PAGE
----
Structure and transport at grain boundaries in polycrystalline olivine: An atomic-scale perspective
B Mantisi and N Sator and B Guillot, GEOCHIMICA ET COSMOCHIMICA ACTA, 219, 160-176 (2017).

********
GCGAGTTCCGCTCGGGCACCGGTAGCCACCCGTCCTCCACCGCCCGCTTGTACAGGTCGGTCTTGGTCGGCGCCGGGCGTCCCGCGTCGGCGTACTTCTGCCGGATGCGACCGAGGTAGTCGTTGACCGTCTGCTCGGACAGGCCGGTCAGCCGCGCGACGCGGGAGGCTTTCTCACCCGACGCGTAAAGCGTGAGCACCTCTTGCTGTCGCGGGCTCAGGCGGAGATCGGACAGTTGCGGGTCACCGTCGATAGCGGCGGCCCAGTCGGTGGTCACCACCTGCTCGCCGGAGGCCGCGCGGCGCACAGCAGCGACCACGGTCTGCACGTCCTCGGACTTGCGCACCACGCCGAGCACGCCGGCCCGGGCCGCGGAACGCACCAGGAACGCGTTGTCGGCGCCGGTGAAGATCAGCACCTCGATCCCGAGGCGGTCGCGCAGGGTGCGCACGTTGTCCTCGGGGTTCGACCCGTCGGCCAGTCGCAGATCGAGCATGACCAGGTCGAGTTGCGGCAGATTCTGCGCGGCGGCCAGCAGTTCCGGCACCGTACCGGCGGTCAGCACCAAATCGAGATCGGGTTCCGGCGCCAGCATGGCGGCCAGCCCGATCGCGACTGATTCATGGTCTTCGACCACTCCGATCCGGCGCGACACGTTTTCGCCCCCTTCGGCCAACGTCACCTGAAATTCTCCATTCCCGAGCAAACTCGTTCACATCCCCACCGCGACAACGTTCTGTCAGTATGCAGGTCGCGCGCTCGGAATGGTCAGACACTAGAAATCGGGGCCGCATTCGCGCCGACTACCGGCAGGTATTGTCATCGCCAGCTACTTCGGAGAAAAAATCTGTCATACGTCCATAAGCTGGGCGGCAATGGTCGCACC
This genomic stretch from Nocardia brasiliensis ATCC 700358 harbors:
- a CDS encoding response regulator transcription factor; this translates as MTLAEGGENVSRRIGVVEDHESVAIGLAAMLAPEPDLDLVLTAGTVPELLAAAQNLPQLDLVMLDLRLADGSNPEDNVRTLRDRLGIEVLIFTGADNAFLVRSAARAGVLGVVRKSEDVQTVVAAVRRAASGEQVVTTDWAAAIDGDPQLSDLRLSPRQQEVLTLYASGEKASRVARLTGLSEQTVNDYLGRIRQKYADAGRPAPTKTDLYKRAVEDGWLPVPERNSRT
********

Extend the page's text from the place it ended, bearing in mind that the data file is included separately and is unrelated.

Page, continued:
Structure and transport properties at grain boundaries in polycrystalline olivine have been investigated at the atomic scale by molecular dynamics simulation (MD) using an empirical ionocovalent interaction potential. On the time scale of the simulation (a few tens of nanoseconds for a system size of similar to 650,000 atoms) grain boundaries and grain interior were identified by mapping the atomic displacements along the simulation run. In the investigated temperature range (1300-1700 K) the mean thickness of the grain boundary phase is evaluated between 0.5 and 2 nm, a value which depends on temperature and grain size. The structure of the grain boundary phase is found to be disordered (amorphous-like) and is different from the one exhibited by the supercooled liquid. The self-diffusion coefficients of major elements in the intergranular region range from similar to 10(-13) to 10(-10) m(2)/s between 1300 and 1700 K (with D-Si(gb) < D-O(gb) < D-Fe(gb) < D-Mg(gb)) and are only one order of magnitude smaller than those evaluated in the supercooled melt. In using a newly derived expression for the bulk self-diffusion coefficient it is concluded that the latter one is driven by the grain boundary contribution as long as the grain size is smaller than a centimeter. In assuming that the electrical conduction at grain boundaries is purely ionic, the macroscopic grain boundary conductivity is found to be two orders of magnitude lower than in molten olivine, and one order of magnitude higher than the lattice conductivity. A consequence is that the conductivity of the olivine polycrystal is dominated by the grain interior contribution as soon as the grain size is larger than a micrometer or so. The grain boundary viscosity has been evaluated from the Green-Kubo relation expressing the viscosity as function of the stress tensor time correlation function. In spite of a slow convergence of the calculation by MD, the grain boundary viscosity was estimated about similar to 10(5) Pa s at 1500 K, a value in agreement with high- temperature viscoelastic relaxation data. An interesting information gained from MD is that sliding at grain boundaries is essentially controlled by the internal friction between the intergranular phase and the grain edges. (C) 2017 Published by Elsevier Ltd.
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